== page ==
GENEVA (6 March 2015) – The Special Rapporteur on the human rights situation in Belarus, Miklós Haraszti, today said that the recent deportation from Belarus of Elena Tonkacheva “demonstrates the immense challenges that continue to exist for human rights defenders to fulfil their work in Belarus.”
Ms. Tonkacheva, a well-known human rights defender, was expelled from Belarus on 21 February 2015 and banned from entering the country for three years after losing her final appeal.
“This clearly disproportionate measure has been taken by the Government in retaliation for Ms. Tonkacheva’s human rights work in the country,” the Special Rapporteur stressed. “Such an act constitutes a violation of Belarus’s human rights obligations under international law.”
Ms. Tonkacheva, the Chairperson of the board of the Centre for Legal Transformation (LawTrend), is a citizen of the Russian Federation who has been permanently residing with her family in Belarus since 1985. Law Trend’s reliable reports have provided a vital service to the independent media, to UN human rights mechanisms and other international and intergovernmental organisations.
The order was issued against the human rights defender following the cancellation of her residence permit on 30 October 2014 – an administrative decision based on alleged speed limit violations while driving her car.
On 5 November 2014, Tonkacheva was ordered to leave Belarus within one month and not return to the country for a period of three years. The Special Rapporteur urged the Belarusian authorities to immediately stop all administrative procedures and reinstate her rights.
Ms. Tonkacheva lodged an appeal against the decision to expel her on 28 November, which was denied by the main police department of Minsk on 12 December 2014.
In a preliminary hearing on 12 January 2015, she requested that the Pershamaiski District Court of Minsk overturn the decision to expel her from the country, arguing that the allegations against her were groundless and unreliable. Nevertheless, on 13 January 2015, the Court upheld the decision to deport her.
An extension of Ms. Tonkacheva’s stay in Belarus was granted until 21 February 2015, pending the decision of the board on civil cases of the Minsk City Court. However, the board dismissed her final appeal on 19 February 2015 and she was ordered to leave the country by 21 February 2015.
In his 2014 report* to the UN General Assembly, the Special Rapporteur had already expressed his deep concern about the conditions that exist in Belarus for human rights defenders to fulfil their work.
The Special Rapporteur on the situation of human rights defenders, Michel Forst, endorsed this statement as well as Mr. Haraszti’s concerns about the pervasive harassment and persecution of rights activists in Belarus. Both Rapporteurs have called on the Government to accept their repeated requests to visit the country in order to assess, in the spirit of dialogue and cooperation, the environment in which civil society representatives operate in Belarus.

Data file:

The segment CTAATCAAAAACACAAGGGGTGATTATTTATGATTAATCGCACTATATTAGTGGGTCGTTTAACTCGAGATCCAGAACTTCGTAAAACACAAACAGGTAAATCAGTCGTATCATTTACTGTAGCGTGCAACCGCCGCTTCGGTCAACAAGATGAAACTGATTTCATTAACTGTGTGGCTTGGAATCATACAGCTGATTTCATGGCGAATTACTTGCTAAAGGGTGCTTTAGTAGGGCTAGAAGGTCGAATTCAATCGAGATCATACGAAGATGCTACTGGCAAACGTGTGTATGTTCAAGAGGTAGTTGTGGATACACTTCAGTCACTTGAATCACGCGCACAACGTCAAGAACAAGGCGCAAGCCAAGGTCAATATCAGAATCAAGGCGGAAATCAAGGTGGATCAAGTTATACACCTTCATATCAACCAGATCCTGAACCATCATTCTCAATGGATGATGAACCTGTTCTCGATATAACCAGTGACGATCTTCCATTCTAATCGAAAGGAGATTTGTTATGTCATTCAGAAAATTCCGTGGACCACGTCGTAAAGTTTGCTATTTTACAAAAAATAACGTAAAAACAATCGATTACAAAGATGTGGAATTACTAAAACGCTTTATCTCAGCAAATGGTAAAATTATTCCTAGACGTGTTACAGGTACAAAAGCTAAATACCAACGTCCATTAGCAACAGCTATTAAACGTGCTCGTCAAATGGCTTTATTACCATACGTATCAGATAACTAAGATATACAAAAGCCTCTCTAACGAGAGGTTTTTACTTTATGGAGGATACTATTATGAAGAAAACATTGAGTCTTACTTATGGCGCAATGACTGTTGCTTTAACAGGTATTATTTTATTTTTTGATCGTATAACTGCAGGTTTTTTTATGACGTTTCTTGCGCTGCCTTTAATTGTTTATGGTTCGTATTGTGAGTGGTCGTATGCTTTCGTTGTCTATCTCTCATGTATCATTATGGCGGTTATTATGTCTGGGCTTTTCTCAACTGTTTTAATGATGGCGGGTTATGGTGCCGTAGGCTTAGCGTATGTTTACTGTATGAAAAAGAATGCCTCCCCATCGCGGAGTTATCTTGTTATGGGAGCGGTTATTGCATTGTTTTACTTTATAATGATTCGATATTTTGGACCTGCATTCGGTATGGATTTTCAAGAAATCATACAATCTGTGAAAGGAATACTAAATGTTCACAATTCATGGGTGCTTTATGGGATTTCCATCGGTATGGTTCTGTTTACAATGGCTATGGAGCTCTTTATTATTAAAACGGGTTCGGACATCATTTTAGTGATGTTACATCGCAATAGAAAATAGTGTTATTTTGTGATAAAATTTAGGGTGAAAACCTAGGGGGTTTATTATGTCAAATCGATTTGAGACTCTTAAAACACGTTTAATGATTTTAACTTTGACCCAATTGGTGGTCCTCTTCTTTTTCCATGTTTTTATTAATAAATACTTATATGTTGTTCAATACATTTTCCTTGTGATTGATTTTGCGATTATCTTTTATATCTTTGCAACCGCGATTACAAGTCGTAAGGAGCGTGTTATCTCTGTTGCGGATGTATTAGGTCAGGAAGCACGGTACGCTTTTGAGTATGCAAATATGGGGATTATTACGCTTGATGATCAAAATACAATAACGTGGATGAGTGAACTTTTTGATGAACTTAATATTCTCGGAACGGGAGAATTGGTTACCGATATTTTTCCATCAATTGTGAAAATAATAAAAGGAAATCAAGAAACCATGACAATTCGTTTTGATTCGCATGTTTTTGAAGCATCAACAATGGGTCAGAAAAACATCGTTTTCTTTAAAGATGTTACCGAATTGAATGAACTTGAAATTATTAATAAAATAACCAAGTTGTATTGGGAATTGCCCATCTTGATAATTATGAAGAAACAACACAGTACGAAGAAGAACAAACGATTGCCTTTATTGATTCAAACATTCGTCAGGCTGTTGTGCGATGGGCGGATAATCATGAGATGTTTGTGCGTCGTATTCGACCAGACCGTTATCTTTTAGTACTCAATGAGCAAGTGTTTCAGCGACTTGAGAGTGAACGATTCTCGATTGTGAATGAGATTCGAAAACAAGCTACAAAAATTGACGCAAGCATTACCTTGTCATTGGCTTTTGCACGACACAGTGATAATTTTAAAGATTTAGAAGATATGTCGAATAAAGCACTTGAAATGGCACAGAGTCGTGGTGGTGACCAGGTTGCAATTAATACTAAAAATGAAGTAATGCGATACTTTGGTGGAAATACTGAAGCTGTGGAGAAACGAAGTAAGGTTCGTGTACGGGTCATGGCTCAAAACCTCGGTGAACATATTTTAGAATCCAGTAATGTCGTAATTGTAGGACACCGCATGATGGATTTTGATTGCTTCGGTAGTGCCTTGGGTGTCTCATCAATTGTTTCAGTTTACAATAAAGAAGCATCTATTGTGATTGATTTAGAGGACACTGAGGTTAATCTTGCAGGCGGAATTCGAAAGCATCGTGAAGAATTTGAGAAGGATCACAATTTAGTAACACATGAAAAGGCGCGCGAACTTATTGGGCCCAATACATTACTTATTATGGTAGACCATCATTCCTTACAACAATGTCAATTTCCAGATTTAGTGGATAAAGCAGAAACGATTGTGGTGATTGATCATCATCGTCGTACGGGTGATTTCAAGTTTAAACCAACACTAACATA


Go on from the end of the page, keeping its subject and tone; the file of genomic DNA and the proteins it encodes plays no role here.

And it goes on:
(*) Check all the Special Rapporteur’s reports on Belarus: http://ap.ohchr.org/documents/dpage_e.aspx?m=140
Mr. Miklós Haraszti (Hungary) was designated as Special Rapporteur on the situation of human rights in Belarus by the UN Human Rights Council in 2012. In the 70s, Mr. Haraszti was a founder of Hungary’s human rights and free press movement, and in the 1990s he was a Member of the Hungarian Parliament. From 2004 to 2010, he served as the OSCE Representative on Freedom of the Media. Since 2010, he has been a Professor at several universities teaching media democratisation. Learn more, log on to: http://www.ohchr.org/EN/HRBodies/SP/CountriesMandates/BY/Pages/SRBelarus.aspx
Mr. Michel Forst (France) was appointed as the Special Rapporteur on the situation of human rights defenders by the Human Rights Council in 2014. He has extensive experience on human rights issues, including human rights defenders, the rights of children with disabilities, extreme poverty, and the elderly. Mr. Forst has held a number of leading positions in the French National Consultative Commission on Human Rights, the Cimade, UNESCO, and Amnesty International. He was the Independent Expert on the situation of human rights in Haiti. For further information, visit: http://www.ohchr.org/EN/Issues/SRHRDefenders/Pages/SRHRDefendersIndex.aspx
The Special Rapporteurs are part of what is known as the Special Procedures of the Human Rights Council. Special Procedures, the largest body of independent experts in the UN Human Rights system, is the general name of the Council’s independent fact-finding and monitoring mechanisms that address either specific country situations or thematic issues in all parts of the world. Special Procedures’ experts work on a voluntary basis; they are not UN staff and do not receive a salary for their work. They are independent from any government or organization and serve in their individual capacity.
UN Human Rights, country page – Belarus: http://www.ohchr.org/EN/countries/ENACARegion/Pages/BYIndex.aspx
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